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The tragedy of Factor VIII concentrate

The Story

The same substance that prolonged their lives also gave them a death sentence. This is the cruel irony for hemophiliacs who contracted HIV through Factor VIII concentrate, a blood product that controls bleeding. As the Krever Inquiry into the tainted blood scandal gets underway, a new question emerges: did the Red Cross knowingly distribute unsafe Factor VIII to hemophiliacs when a safe product was available? CBC reporter Leslie MacKinnon examines some of the issues Krever will have to confront.

Medium: Television
Program: Prime Time News
Broadcast Date: Feb. 14, 1994
Guest(s): Janet Conners, Donald Francis, Bill Mandel, David Page, Steve Vick
Host: Peter Mansbridge, Pamela Wallin
Reporter: Leslie MacKinnon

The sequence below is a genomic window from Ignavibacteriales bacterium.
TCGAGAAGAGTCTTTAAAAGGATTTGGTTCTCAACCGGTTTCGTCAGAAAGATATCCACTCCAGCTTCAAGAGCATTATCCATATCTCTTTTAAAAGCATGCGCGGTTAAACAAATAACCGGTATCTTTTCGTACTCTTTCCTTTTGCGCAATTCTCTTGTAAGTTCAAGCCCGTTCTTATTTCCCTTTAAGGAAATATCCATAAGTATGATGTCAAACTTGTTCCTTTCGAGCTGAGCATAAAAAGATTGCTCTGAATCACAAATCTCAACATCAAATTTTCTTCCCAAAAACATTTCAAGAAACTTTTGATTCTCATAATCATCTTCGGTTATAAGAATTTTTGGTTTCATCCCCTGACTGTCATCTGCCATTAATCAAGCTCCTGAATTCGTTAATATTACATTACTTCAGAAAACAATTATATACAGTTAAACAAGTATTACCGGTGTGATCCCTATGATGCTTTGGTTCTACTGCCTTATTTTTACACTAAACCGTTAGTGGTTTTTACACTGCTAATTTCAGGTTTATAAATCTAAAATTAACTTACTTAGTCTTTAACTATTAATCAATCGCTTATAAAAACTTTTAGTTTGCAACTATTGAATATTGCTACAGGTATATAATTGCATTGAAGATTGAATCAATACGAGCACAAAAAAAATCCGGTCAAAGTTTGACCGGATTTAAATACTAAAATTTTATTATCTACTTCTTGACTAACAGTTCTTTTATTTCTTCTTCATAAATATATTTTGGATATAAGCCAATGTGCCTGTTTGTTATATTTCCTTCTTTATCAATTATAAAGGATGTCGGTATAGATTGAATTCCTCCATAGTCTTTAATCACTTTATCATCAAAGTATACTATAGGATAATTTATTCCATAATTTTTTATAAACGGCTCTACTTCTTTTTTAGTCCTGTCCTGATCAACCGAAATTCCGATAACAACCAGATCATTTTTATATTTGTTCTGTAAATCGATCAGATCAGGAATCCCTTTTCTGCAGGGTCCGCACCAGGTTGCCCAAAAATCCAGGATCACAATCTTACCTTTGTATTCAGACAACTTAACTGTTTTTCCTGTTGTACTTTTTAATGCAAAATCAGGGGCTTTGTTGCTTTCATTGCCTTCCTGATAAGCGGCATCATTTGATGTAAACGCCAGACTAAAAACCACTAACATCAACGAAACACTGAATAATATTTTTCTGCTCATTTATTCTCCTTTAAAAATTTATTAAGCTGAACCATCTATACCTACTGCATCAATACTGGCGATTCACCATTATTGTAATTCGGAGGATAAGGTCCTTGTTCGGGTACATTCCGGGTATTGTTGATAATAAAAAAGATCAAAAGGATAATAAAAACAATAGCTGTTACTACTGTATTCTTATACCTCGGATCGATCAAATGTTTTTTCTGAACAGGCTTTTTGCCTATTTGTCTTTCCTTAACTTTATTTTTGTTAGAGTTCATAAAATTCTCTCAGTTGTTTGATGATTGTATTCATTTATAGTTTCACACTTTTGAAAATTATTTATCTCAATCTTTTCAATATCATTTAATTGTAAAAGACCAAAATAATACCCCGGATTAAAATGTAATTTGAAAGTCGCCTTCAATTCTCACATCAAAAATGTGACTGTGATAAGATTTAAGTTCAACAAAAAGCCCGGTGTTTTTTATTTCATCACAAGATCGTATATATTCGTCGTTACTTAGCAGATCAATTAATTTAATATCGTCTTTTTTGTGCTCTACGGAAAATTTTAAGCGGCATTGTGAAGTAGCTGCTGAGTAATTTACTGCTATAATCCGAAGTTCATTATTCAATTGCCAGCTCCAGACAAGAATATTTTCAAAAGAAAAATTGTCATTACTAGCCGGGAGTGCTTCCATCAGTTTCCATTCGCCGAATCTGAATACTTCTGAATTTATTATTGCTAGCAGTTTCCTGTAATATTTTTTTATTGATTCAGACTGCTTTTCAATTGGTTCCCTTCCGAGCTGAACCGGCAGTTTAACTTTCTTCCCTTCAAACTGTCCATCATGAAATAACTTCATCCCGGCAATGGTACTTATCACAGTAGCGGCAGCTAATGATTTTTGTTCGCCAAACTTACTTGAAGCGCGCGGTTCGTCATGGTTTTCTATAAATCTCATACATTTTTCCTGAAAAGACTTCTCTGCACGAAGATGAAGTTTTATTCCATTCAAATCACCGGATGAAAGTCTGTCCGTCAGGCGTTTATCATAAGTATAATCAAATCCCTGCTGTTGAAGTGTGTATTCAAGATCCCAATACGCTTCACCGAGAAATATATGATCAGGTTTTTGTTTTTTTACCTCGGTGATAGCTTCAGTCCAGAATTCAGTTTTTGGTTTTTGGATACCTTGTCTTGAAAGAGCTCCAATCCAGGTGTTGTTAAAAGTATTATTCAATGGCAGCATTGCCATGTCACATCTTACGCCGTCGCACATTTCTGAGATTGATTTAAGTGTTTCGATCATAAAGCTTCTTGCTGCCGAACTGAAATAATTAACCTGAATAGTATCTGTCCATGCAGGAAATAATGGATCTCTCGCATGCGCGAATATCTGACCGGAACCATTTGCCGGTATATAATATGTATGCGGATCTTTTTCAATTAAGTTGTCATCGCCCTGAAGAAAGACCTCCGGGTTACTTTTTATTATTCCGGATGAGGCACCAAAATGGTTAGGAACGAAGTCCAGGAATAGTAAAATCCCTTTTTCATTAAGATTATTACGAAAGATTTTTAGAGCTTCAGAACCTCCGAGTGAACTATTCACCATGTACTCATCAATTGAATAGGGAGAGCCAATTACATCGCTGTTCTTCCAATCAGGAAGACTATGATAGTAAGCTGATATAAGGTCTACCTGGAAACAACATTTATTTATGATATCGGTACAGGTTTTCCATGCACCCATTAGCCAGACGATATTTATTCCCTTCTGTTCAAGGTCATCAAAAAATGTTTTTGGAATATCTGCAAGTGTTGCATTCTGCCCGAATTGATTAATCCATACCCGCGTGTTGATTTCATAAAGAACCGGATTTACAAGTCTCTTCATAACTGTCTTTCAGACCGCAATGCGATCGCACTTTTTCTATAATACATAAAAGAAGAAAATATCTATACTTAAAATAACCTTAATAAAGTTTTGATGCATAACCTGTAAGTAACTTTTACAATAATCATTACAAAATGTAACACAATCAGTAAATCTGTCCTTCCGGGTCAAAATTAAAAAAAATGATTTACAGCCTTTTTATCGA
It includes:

Duration: 19:14

Did You know?

• The Krever Commission began preliminary hearings in November 1993 to determine who would have standing at the inquiry. Among them were the Red Cross, the governments of Canada, all provinces except Quebec, and nine organizations representing people who had been infected by HIV or hepatitis C through blood. Two companies that manufactured blood products, Connaught Laboratories and Miles Canada Inc., were also given standing.

• Although Quebec did not seek standing at the inquiry, it had legal representation and participated in the hearings that took place in the province. It also took part in the hearings between March and December 1985 when governments' actions were on the agenda.

• Public hearings began on Feb. 14, 1994. The commission travelled across the country so as many people as possible could testify.
• In the first phase of the hearings, 315 witnesses testified. Most of them were recipients of tainted blood products, or their families.
• Before the hearings even began, Krever announced it was unlikely the commission would wrap up by the target date of September 1994. In fact, hearings didn't end until December 1995.


The Krever Report: Canada's Tainted Blood Disaster more